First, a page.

In 2001, Teresa Dentino founded The Financial 411 after nearly two decades working in financial services, including owning her own securities firm. That same year she moved from San Francisco to Woodside, lured by the mix of sunshine and horses. She coaches women individually and also works with financial firms, training them to better work with female clients. We recently met her to talk about her efforts to educate women about money and investing.
InMenlo: Why is financial education specifically targeted to women important?
Teresa: Nine out of 10 women will be put in the position of taking over the family finances — be it theirs or their parents — whether that are prepared or not. Yet many women still don’t have hands-on money management experience. They want to understand but some find it intimidating. It’s about not having experience, not lack of ability.
InMenlo: What women’s biggest financial fears?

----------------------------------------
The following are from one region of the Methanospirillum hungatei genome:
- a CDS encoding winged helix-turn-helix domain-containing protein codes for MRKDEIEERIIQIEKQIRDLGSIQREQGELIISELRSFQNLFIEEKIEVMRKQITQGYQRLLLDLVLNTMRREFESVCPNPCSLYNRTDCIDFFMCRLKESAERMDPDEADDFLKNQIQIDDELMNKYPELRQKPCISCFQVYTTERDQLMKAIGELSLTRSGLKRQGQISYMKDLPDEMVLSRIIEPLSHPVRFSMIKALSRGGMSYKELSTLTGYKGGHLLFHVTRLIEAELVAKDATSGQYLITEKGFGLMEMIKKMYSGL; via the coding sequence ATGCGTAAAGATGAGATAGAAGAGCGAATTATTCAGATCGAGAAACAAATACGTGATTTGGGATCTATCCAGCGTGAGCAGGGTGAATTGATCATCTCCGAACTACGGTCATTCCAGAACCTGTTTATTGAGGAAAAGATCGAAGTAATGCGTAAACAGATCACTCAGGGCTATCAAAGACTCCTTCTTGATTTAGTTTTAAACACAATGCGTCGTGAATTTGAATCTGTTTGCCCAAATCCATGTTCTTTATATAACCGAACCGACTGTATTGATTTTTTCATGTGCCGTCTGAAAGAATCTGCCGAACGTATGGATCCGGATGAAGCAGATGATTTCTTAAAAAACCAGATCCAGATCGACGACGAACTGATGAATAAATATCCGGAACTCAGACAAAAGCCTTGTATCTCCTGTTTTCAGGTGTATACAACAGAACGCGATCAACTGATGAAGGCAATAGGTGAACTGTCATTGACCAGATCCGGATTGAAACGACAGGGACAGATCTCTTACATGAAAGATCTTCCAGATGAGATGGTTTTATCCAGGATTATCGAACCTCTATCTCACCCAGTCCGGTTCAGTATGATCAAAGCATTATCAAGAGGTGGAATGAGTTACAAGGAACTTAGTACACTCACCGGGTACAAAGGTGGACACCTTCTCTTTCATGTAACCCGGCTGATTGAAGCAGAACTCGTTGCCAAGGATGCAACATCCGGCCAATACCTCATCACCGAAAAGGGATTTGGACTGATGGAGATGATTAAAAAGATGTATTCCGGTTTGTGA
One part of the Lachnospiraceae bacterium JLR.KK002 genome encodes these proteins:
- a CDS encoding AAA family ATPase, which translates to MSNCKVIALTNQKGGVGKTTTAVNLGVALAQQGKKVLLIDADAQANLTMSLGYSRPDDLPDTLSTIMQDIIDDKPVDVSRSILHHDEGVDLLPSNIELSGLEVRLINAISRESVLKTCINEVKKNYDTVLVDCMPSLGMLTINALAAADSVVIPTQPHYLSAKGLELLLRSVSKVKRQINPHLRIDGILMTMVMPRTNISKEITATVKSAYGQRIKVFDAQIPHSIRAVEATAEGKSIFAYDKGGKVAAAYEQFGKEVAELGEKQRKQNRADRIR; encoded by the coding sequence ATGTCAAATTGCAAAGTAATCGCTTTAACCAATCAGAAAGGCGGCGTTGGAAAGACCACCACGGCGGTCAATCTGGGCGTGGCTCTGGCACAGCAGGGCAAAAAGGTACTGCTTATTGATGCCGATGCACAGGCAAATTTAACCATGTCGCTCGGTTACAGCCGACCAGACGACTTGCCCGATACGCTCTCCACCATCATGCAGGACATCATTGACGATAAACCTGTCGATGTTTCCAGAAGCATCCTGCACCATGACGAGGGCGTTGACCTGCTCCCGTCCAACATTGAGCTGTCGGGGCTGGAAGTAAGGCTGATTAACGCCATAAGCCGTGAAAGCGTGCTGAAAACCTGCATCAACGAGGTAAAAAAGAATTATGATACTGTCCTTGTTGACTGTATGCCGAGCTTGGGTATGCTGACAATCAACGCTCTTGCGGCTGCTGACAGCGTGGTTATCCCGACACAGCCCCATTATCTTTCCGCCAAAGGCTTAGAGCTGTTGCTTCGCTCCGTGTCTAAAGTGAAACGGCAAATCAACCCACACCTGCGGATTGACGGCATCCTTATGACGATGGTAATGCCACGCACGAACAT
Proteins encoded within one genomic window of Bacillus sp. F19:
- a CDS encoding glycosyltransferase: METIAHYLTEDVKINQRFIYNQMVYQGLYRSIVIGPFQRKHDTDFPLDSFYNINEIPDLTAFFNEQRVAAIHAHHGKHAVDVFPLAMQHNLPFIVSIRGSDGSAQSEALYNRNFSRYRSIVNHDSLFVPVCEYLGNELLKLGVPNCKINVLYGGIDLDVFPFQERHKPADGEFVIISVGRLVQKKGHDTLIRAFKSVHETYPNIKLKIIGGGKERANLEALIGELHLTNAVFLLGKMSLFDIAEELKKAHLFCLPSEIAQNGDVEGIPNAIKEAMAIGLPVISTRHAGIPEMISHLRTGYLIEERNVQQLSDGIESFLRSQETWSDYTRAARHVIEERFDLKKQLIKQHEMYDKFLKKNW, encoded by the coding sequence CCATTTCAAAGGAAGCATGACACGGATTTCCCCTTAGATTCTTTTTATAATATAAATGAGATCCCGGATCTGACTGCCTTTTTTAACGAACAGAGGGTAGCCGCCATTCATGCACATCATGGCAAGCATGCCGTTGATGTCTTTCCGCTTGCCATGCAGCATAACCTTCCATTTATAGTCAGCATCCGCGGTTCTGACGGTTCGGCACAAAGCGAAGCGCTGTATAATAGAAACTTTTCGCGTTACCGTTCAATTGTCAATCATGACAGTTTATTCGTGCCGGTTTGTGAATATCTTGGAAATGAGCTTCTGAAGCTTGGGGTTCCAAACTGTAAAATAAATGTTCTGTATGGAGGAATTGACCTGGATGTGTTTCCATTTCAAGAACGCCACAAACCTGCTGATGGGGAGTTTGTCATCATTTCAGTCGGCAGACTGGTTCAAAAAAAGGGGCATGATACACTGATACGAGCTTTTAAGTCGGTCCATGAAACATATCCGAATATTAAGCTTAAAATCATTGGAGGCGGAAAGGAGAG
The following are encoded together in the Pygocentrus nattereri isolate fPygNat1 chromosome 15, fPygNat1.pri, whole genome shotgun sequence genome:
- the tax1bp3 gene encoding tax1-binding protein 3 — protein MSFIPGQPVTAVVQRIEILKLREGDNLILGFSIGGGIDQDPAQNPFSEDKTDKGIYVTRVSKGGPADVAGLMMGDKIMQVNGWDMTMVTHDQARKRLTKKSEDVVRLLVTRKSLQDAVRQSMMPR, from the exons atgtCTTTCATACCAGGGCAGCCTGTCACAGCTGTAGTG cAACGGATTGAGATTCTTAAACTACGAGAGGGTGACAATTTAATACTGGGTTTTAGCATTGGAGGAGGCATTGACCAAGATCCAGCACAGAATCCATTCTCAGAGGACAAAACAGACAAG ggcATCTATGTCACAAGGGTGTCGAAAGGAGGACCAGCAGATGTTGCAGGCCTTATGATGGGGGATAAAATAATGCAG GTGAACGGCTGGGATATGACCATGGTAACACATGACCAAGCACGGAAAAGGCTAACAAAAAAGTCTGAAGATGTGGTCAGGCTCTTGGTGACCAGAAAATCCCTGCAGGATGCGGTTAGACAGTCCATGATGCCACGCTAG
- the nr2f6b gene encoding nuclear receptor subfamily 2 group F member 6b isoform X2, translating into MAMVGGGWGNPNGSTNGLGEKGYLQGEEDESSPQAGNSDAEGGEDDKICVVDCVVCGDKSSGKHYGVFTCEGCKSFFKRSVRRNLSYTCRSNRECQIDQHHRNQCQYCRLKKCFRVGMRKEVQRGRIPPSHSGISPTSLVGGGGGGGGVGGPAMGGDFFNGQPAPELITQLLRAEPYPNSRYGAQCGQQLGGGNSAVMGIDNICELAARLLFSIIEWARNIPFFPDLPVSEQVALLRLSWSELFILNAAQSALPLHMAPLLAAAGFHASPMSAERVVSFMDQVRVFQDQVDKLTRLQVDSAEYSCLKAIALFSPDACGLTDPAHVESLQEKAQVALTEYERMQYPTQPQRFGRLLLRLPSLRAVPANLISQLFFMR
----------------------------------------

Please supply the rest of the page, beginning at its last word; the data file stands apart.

Teresa: One is that finances will be esoteric and over their head. They worry they can’t figure out how to do something. Women also tend to have a greater level of distrust about working with a financial advisor. They know they should be working with an advisor but don’t know how to go about choosing one. So, it’s a combination of insecurity and distrust.
InMenlo: What should women know about money and finance that many don’t?
Teresa: It’s very important to gain a real understanding of the family’s financial picture. What’s coming in and what’s going out.
InMenlo: What else?
Teresa: Learning the vocabulary to talk with money managers and being comfortable doing that. How can women make decisions about what to do with money if they don’t understand what someone is talking to them about? I’ve had women tell me that sometimes they just nod their head. My goal in working with women is to make them informed, empowered decision makers.
InMenlo: What do you find most satisfying about your coaching?
Teresa: Watching someone have the “ah ha” moment and seeing the transformation from uneducated to educated. It’s what keeps me on the coaching path.
Photo by Irene Searles